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Australia flights again disrupted by Chile volcano ash cloud

Up to two days of air traffic disruptions are expected as the ash cloud from Chile's Puyehue-Cordon Caulle volcano drifts again over Australia, shutting airports in Sydney and Melbourne.

Australia flights cancelled chile volcano 21 06 11Enlarge
A couple discusses their options in front of the departures board after the Chilean ash cloud returned to Australia forcing the cancellation of flights in Melbourne on June 21, 2011. Thousands of passengers were grounded as the Chilean ash cloud returned with a vengeance, forcing the cancellation of flights to Adelaide, Canberra, Melbourne and Sydney. (WILLIAM WEST/AFP/Getty Images)

Australia’s major airports are facing up to two days of flight disruptions as the ash cloud from a volcano in Chile drifts around the world for a second time.

Qantas and Virgin have cancelled all flights into and out of Sydney and Melbourne airports due to the ash cloud over southern Australia. Adelaide airport has been shut and Canberra flights are also affected.

Thousands of passengers are facing delays, with up to 48 hours of air traffic disruptions expected as the ash cloud from Chile's Puyehue-Cordon Caulle volcano again passes over the south of Australia.

Last week, 100,000 passengers and 700 flights were affected by the ash plume as it passed through Australian and New Zealand airspace.

(From GlobalPost: Chile volcano ash disrupts Australia, New Zealand flights)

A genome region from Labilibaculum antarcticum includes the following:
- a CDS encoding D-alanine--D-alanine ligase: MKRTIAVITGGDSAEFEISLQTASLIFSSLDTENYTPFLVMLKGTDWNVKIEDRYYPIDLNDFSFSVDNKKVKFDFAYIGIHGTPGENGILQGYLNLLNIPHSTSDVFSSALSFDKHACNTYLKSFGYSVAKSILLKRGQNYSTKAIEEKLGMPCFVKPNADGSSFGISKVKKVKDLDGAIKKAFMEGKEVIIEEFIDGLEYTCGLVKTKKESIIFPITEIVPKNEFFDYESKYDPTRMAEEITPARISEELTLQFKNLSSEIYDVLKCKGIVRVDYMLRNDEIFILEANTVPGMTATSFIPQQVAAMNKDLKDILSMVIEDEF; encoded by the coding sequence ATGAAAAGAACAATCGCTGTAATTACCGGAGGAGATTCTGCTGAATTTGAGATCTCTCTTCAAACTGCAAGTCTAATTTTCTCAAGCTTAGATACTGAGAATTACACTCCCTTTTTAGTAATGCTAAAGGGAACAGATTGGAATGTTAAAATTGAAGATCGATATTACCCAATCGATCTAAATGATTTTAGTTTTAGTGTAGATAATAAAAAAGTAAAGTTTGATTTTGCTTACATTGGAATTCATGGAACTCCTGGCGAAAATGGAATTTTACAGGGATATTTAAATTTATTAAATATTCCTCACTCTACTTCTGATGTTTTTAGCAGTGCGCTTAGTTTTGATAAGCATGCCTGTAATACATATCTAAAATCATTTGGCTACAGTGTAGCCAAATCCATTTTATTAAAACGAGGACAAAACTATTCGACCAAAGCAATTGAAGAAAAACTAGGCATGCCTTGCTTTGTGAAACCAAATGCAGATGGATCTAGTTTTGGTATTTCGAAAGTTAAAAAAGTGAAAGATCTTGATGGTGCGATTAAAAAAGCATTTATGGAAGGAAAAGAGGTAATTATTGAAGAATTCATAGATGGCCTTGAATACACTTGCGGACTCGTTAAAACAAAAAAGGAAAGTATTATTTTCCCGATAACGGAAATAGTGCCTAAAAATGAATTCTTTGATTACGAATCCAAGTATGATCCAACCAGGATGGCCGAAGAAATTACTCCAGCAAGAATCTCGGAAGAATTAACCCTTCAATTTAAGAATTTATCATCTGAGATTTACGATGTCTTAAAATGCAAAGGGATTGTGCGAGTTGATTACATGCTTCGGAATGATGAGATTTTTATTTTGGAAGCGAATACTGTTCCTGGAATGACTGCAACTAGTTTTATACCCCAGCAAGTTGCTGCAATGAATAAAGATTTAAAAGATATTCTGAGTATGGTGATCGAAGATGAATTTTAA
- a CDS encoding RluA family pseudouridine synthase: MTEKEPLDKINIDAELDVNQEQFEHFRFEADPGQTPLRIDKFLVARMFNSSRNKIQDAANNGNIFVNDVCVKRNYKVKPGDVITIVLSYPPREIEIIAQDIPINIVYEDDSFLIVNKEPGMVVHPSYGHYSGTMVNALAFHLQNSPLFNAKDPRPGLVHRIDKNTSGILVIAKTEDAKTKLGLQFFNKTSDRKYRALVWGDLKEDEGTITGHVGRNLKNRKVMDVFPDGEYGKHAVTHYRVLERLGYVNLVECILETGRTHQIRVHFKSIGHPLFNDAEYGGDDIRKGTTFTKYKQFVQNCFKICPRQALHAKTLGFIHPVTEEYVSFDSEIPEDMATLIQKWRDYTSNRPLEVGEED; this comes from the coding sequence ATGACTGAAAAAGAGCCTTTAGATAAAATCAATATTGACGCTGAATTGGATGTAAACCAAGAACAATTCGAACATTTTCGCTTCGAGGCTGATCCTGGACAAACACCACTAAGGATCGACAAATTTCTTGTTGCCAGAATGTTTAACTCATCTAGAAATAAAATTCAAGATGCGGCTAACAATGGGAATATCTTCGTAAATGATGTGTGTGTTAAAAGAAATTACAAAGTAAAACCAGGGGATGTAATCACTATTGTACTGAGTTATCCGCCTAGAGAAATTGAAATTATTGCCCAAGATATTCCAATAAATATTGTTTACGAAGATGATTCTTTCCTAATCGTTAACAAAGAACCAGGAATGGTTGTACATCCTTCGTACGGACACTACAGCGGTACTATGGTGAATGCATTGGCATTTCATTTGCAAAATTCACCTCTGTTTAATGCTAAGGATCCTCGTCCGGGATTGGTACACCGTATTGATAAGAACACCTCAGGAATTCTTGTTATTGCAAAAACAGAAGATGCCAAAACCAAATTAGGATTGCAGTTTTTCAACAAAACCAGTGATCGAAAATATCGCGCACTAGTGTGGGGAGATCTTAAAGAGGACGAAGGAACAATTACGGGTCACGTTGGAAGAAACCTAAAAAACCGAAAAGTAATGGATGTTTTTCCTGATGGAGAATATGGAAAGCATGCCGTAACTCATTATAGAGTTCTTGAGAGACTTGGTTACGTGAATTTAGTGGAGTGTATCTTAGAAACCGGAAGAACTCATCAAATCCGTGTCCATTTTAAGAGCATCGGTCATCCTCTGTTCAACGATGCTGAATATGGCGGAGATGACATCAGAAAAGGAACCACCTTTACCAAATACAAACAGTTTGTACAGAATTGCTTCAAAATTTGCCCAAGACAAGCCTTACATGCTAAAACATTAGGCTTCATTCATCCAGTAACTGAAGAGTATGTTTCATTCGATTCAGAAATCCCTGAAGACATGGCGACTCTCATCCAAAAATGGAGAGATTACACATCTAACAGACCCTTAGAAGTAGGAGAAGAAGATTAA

Some airlines decided to fly below the ash cloud last week, but this time they have been advised against it, the BBC reports.

International flights inbound to Sydney have been diverted to Brisbane, the Australian Broadcasting Corporation reported.

Qantas, Virgin Australia, Jetstar and Tiger Airways have all announced mass flight cancellations. Virgin's domestic cancellations alone will affect 170 flights — an estimated 120,000 passengers.

"When you take out major centers like Sydney and Melbourne, the knock-on effects of that are huge, and that's unfortunate, but safety has to come first,” Civil Aviation Safety Authority spokesman Peter Gibson told the BBC.

"When it's safe to go flying, the airlines will go back, but not until then," he said.

The ash cloud is unlikely to return a third time, Andrew Tupper, head of Australia’s Volcanic Ash Advisory Center, told The West Australian.

The eruption of the Puyehue-Cordon Caulle volcano in the Chilean Andes Mountains began on June 4, and has caused levels of flight disruption not seen since Iceland’s Eyjafjallajokull volcano paralyzed air travel in Europe in 2010.

http://www.globalpost.com/dispatch/news/regions/asia-pacific/110621/chile-volcano-ash-cloud-australia-airports-air-travel